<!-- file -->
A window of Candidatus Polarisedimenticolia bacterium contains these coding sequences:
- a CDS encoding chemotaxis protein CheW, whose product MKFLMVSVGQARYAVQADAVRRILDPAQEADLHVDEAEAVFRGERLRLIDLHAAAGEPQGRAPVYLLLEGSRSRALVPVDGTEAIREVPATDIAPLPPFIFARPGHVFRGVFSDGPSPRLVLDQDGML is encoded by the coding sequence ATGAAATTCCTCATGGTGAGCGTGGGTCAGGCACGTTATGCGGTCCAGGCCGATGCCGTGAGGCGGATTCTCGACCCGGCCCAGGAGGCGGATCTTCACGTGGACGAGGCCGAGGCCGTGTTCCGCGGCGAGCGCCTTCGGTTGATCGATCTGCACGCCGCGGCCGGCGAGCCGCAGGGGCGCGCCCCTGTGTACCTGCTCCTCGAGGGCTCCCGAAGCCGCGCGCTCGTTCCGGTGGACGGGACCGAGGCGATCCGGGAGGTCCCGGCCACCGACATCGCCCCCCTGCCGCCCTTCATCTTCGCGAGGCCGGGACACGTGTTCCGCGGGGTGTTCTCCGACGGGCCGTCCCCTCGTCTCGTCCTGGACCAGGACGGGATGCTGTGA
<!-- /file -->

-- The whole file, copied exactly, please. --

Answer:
A window of Candidatus Polarisedimenticolia bacterium contains these coding sequences:
- a CDS encoding chemotaxis protein CheW, whose product MKFLMVSVGQARYAVQADAVRRILDPAQEADLHVDEAEAVFRGERLRLIDLHAAAGEPQGRAPVYLLLEGSRSRALVPVDGTEAIREVPATDIAPLPPFIFARPGHVFRGVFSDGPSPRLVLDQDGML is encoded by the coding sequence ATGAAATTCCTCATGGTGAGCGTGGGTCAGGCACGTTATGCGGTCCAGGCCGATGCCGTGAGGCGGATTCTCGACCCGGCCCAGGAGGCGGATCTTCACGTGGACGAGGCCGAGGCCGTGTTCCGCGGCGAGCGCCTTCGGTTGATCGATCTGCACGCCGCGGCCGGCGAGCCGCAGGGGCGCGCCCCTGTGTACCTGCTCCTCGAGGGCTCCCGAAGCCGCGCGCTCGTTCCGGTGGACGGGACCGAGGCGATCCGGGAGGTCCCGGCCACCGACATCGCCCCCCTGCCGCCCTTCATCTTCGCGAGGCCGGGACACGTGTTCCGCGGGGTGTTCTCCGACGGGCCGTCCCCTCGTCTCGTCCTGGACCAGGACGGGATGCTGTGA